December Climate Briefing: El Limbo Continues
From the December climate briefing, given by IRI’s Chief Forecaster Tony Barnston:
Tony Barnston provides an overview of the briefing
Changes from last month’s briefing
Based on the latest models, the chance of an El Niño developing during the current (December-February) season is over 80%, up slightly from last month. These odds for the current season are also higher than those issued by the NOAA Climate Prediction Center/IRI forecast on December 4.
Although the odds of El Niño conditions for the next few months are up slightly from last month, the present ocean and atmosphere conditions are similar to this time last month. Sea-surface temperatures in the Nino3.4 region (see image) were 0.9ºC above average over the last week and 0.85ºC above average over the last month, which is unequivocally above the +0.5ºC threshold considered to indicate El Niño conditions. These temperature averages, however, are a relatively “instantaneous” measurement, and an El Niño event will only happen if these conditions are sustained for the next several months. Upper level winds as well as the Southern Oscillation Index, an indicator of atmospheric pressure patterns, are showing atmospheric conditions consistent with El Niño development, although on the weak side. Despite these favorable atmospheric indicators, the lack of convection (i.e. cloudiness and rainstorms) in the equatorial Pacific is still the major component of El Niño missing. Convection in this area is what experts think produces the teleconnections leading to a cascade of atmospheric pattern shifts that cause the global impacts of El Niño.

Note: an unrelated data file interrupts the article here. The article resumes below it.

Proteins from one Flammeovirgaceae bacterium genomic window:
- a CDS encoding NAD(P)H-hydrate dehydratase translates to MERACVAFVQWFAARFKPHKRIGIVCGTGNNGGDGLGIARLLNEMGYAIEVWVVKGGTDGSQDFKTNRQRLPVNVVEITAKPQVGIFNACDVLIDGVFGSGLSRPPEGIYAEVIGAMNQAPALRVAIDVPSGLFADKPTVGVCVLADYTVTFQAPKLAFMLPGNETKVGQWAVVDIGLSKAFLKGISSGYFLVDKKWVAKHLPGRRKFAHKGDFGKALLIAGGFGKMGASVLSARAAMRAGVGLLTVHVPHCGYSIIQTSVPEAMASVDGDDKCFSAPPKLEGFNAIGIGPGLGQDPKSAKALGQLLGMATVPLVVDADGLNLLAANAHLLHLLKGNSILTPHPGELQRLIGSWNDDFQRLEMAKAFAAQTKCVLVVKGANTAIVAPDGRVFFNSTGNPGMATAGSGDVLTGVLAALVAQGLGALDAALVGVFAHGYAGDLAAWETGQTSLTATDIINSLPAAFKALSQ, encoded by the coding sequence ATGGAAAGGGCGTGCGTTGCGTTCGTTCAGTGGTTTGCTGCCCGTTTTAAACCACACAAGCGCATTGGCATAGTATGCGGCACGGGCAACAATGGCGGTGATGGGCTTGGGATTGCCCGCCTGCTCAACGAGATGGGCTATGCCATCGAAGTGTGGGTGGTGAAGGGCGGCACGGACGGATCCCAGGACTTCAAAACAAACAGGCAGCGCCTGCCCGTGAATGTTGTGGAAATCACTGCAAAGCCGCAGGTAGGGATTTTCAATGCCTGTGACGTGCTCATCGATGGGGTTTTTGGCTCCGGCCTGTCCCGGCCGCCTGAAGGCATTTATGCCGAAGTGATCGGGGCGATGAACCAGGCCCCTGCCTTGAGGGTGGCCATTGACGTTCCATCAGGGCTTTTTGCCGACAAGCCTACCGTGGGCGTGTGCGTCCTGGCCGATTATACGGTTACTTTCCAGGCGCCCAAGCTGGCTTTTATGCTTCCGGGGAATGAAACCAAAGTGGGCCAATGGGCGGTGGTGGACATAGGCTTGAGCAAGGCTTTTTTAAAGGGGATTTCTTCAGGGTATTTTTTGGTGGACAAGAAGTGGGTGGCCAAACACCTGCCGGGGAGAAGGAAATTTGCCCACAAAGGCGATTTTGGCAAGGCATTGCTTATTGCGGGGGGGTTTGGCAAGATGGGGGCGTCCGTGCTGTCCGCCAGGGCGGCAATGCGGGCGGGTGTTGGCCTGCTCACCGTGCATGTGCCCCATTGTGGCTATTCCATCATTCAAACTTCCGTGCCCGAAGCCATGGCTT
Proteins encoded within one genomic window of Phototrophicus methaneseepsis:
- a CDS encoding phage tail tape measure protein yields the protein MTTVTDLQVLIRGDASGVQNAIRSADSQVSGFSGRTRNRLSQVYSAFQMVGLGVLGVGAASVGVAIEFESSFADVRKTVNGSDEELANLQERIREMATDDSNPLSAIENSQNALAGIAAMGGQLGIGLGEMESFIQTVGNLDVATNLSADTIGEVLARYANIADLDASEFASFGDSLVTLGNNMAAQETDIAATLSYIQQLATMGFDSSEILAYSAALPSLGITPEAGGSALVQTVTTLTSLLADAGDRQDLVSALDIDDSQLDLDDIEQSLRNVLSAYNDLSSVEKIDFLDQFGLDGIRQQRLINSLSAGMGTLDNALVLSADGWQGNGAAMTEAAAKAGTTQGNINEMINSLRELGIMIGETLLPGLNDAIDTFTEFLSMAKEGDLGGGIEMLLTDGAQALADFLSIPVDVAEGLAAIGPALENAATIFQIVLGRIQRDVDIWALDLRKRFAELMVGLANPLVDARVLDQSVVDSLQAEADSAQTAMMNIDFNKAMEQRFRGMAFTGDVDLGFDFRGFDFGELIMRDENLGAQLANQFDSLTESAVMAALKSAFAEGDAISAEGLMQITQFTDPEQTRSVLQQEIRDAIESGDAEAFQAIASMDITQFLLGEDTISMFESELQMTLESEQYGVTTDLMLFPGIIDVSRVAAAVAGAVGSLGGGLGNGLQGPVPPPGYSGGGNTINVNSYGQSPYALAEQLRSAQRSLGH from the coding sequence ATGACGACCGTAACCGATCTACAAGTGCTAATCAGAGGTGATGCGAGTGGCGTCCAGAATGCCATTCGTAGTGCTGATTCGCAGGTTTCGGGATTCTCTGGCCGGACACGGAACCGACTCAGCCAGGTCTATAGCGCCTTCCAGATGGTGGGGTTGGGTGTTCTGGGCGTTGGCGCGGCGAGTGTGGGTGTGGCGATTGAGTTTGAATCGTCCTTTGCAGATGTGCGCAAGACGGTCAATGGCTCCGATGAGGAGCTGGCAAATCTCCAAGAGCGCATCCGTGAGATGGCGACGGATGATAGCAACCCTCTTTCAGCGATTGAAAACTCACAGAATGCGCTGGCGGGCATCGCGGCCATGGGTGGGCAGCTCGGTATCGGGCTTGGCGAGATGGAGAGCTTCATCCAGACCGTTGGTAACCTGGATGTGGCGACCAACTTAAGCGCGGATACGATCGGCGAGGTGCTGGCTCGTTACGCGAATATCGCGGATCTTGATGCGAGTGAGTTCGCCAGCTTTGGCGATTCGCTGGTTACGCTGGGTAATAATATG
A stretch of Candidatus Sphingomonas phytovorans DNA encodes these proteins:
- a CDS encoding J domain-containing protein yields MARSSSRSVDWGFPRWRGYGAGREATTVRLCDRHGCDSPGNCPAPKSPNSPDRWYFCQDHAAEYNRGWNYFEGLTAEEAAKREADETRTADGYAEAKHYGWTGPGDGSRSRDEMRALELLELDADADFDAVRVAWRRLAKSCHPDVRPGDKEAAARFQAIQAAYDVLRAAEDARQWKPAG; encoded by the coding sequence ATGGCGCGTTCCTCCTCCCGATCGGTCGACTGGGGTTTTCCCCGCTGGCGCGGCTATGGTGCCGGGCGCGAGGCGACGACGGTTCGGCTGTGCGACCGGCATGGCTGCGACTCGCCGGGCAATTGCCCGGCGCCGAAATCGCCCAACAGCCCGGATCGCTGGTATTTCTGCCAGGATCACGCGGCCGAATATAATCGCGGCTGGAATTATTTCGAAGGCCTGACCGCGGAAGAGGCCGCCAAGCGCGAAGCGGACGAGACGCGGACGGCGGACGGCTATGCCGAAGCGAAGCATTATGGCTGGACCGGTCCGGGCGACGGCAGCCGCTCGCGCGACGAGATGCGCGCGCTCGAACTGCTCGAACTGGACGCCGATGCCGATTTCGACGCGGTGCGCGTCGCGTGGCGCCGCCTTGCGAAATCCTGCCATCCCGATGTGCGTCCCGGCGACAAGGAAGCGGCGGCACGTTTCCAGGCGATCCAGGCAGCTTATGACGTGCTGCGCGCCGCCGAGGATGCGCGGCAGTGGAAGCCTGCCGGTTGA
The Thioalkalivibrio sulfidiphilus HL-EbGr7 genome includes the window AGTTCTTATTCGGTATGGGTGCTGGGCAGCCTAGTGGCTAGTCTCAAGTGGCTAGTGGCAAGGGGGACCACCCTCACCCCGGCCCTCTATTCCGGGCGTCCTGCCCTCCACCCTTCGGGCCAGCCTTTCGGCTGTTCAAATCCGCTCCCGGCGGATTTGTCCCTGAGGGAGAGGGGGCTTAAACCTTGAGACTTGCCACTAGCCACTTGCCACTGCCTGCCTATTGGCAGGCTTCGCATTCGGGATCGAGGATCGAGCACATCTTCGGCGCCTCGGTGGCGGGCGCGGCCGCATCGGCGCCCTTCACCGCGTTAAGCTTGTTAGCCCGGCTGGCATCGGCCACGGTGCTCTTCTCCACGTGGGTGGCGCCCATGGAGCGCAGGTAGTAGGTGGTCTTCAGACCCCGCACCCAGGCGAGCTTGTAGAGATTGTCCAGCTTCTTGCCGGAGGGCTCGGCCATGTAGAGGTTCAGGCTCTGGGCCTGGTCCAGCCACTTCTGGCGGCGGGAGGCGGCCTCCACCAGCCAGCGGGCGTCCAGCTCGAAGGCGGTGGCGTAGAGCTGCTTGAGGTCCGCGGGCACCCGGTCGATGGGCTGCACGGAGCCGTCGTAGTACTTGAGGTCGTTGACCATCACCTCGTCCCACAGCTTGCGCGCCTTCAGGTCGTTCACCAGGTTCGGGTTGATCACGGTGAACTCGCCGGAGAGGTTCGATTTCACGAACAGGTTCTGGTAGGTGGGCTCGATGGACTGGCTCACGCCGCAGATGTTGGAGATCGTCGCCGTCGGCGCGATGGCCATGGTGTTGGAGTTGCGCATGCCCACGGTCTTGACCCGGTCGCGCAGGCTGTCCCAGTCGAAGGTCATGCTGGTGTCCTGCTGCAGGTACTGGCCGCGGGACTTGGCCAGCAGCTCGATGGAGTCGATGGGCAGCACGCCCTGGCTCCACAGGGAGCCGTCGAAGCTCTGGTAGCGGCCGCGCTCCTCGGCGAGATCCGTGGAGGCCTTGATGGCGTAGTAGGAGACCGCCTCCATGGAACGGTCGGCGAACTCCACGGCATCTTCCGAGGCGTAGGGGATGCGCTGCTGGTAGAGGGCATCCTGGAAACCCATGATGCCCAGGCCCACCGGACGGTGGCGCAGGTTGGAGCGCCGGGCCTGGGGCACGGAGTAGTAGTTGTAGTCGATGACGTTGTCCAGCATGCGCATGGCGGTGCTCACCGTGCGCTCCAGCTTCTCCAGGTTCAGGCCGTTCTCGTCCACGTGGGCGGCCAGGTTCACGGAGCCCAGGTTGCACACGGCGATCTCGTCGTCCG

Effects of El Niño on global seasonal forecasts
Each month, IRI issues seasonal climate forecasts for the entire globe. These forecasts take into account the latest ENSO SST projections and indicate which areas are more likely to see above or below normal temperatures and rainfall. Climate impacts are expected to resemble those of a weak El Niño, with the strongest impacts being felt in areas closest to the tropics. For the February-April period, the forecast continues to show a strong likelihood of drier-than-normal conditions over Indonesia, and some enhanced likelihood of dry weather in northern South America and parts of southern Africa (image right). Wetter-than-average conditions are somewhat more likely in the southwestern United States and Florida.
Scientists should know more each month about the chances for El Niño, its potential strength, and the climate impacts. Sign up here to get notified when the next forecast is issued, and in the meantime, check out #IRIforecast or use #ENSOQandA on Twitter to ask your El Niño questions.